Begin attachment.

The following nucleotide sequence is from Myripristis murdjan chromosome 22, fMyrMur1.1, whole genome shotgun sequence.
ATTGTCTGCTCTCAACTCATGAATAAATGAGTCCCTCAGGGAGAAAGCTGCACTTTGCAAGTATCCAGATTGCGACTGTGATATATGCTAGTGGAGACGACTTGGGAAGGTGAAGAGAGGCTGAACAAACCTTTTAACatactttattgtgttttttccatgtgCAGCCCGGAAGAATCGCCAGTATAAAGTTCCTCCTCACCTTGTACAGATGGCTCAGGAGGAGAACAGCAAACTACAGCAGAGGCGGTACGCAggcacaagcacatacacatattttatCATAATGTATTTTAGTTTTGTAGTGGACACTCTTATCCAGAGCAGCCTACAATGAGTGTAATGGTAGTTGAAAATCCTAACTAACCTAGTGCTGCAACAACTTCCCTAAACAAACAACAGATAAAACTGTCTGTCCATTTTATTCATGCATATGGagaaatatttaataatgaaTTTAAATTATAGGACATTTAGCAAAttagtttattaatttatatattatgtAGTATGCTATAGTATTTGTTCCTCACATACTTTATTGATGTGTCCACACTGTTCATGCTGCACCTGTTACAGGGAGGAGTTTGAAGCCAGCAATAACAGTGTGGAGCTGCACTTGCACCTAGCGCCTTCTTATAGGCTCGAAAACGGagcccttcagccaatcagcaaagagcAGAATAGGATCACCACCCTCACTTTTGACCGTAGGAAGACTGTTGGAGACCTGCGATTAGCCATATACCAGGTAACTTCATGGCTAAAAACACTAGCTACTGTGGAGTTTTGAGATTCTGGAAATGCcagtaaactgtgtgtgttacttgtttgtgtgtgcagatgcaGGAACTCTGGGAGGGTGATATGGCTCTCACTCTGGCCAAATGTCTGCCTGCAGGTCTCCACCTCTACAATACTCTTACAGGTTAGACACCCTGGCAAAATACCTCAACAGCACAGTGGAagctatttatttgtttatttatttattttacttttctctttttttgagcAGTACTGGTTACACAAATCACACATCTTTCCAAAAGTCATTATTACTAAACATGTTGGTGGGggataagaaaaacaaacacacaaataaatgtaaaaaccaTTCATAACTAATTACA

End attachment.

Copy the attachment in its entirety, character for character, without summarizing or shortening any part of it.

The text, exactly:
The following nucleotide sequence is from Myripristis murdjan chromosome 22, fMyrMur1.1, whole genome shotgun sequence.
ATTGTCTGCTCTCAACTCATGAATAAATGAGTCCCTCAGGGAGAAAGCTGCACTTTGCAAGTATCCAGATTGCGACTGTGATATATGCTAGTGGAGACGACTTGGGAAGGTGAAGAGAGGCTGAACAAACCTTTTAACatactttattgtgttttttccatgtgCAGCCCGGAAGAATCGCCAGTATAAAGTTCCTCCTCACCTTGTACAGATGGCTCAGGAGGAGAACAGCAAACTACAGCAGAGGCGGTACGCAggcacaagcacatacacatattttatCATAATGTATTTTAGTTTTGTAGTGGACACTCTTATCCAGAGCAGCCTACAATGAGTGTAATGGTAGTTGAAAATCCTAACTAACCTAGTGCTGCAACAACTTCCCTAAACAAACAACAGATAAAACTGTCTGTCCATTTTATTCATGCATATGGagaaatatttaataatgaaTTTAAATTATAGGACATTTAGCAAAttagtttattaatttatatattatgtAGTATGCTATAGTATTTGTTCCTCACATACTTTATTGATGTGTCCACACTGTTCATGCTGCACCTGTTACAGGGAGGAGTTTGAAGCCAGCAATAACAGTGTGGAGCTGCACTTGCACCTAGCGCCTTCTTATAGGCTCGAAAACGGagcccttcagccaatcagcaaagagcAGAATAGGATCACCACCCTCACTTTTGACCGTAGGAAGACTGTTGGAGACCTGCGATTAGCCATATACCAGGTAACTTCATGGCTAAAAACACTAGCTACTGTGGAGTTTTGAGATTCTGGAAATGCcagtaaactgtgtgtgttacttgtttgtgtgtgcagatgcaGGAACTCTGGGAGGGTGATATGGCTCTCACTCTGGCCAAATGTCTGCCTGCAGGTCTCCACCTCTACAATACTCTTACAGGTTAGACACCCTGGCAAAATACCTCAACAGCACAGTGGAagctatttatttgtttatttatttattttacttttctctttttttgagcAGTACTGGTTACACAAATCACACATCTTTCCAAAAGTCATTATTACTAAACATGTTGGTGGGggataagaaaaacaaacacacaaataaatgtaaaaaccaTTCATAACTAATTACA